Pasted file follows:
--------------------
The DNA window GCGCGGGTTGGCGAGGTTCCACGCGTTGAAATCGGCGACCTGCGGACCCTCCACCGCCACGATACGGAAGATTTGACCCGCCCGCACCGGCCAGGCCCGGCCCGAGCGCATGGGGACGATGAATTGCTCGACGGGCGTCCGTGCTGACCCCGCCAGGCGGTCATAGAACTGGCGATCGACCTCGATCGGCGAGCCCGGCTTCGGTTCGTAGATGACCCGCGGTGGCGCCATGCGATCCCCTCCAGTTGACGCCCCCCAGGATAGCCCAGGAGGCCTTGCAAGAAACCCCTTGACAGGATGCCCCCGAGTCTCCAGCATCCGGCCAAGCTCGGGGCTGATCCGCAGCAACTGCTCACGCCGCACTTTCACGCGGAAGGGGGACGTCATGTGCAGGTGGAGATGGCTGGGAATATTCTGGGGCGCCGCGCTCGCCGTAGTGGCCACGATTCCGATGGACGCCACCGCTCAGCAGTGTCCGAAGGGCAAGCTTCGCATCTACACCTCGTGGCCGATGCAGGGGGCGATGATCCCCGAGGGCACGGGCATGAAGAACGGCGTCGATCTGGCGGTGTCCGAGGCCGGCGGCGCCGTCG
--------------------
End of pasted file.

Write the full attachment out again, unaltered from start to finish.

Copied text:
The DNA window GCGCGGGTTGGCGAGGTTCCACGCGTTGAAATCGGCGACCTGCGGACCCTCCACCGCCACGATACGGAAGATTTGACCCGCCCGCACCGGCCAGGCCCGGCCCGAGCGCATGGGGACGATGAATTGCTCGACGGGCGTCCGTGCTGACCCCGCCAGGCGGTCATAGAACTGGCGATCGACCTCGATCGGCGAGCCCGGCTTCGGTTCGTAGATGACCCGCGGTGGCGCCATGCGATCCCCTCCAGTTGACGCCCCCCAGGATAGCCCAGGAGGCCTTGCAAGAAACCCCTTGACAGGATGCCCCCGAGTCTCCAGCATCCGGCCAAGCTCGGGGCTGATCCGCAGCAACTGCTCACGCCGCACTTTCACGCGGAAGGGGGACGTCATGTGCAGGTGGAGATGGCTGGGAATATTCTGGGGCGCCGCGCTCGCCGTAGTGGCCACGATTCCGATGGACGCCACCGCTCAGCAGTGTCCGAAGGGCAAGCTTCGCATCTACACCTCGTGGCCGATGCAGGGGGCGATGATCCCCGAGGGCACGGGCATGAAGAACGGCGTCGATCTGGCGGTGTCCGAGGCCGGCGGCGCCGTCG